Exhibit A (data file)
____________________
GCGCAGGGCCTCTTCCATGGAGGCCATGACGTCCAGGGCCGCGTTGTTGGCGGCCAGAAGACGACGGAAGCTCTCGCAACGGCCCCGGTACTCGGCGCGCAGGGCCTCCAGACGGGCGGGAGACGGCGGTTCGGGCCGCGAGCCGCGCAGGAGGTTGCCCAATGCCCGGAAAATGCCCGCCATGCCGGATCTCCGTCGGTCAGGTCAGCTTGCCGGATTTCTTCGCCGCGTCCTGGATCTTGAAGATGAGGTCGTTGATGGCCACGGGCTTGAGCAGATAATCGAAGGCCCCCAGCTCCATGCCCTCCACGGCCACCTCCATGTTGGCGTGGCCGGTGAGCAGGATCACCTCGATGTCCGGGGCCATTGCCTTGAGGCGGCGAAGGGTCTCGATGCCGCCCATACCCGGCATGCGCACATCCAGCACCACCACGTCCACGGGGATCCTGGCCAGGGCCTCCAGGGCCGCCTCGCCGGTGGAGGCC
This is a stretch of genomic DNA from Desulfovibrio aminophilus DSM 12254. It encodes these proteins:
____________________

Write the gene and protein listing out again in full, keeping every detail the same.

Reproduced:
GCGCAGGGCCTCTTCCATGGAGGCCATGACGTCCAGGGCCGCGTTGTTGGCGGCCAGAAGACGACGGAAGCTCTCGCAACGGCCCCGGTACTCGGCGCGCAGGGCCTCCAGACGGGCGGGAGACGGCGGTTCGGGCCGCGAGCCGCGCAGGAGGTTGCCCAATGCCCGGAAAATGCCCGCCATGCCGGATCTCCGTCGGTCAGGTCAGCTTGCCGGATTTCTTCGCCGCGTCCTGGATCTTGAAGATGAGGTCGTTGATGGCCACGGGCTTGAGCAGATAATCGAAGGCCCCCAGCTCCATGCCCTCCACGGCCACCTCCATGTTGGCGTGGCCGGTGAGCAGGATCACCTCGATGTCCGGGGCCATTGCCTTGAGGCGGCGAAGGGTCTCGATGCCGCCCATACCCGGCATGCGCACATCCAGCACCACCACGTCCACGGGGATCCTGGCCAGGGCCTCCAGGGCCGCCTCGCCGGTGGAGGCC
This is a stretch of genomic DNA from Desulfovibrio aminophilus DSM 12254. It encodes these proteins: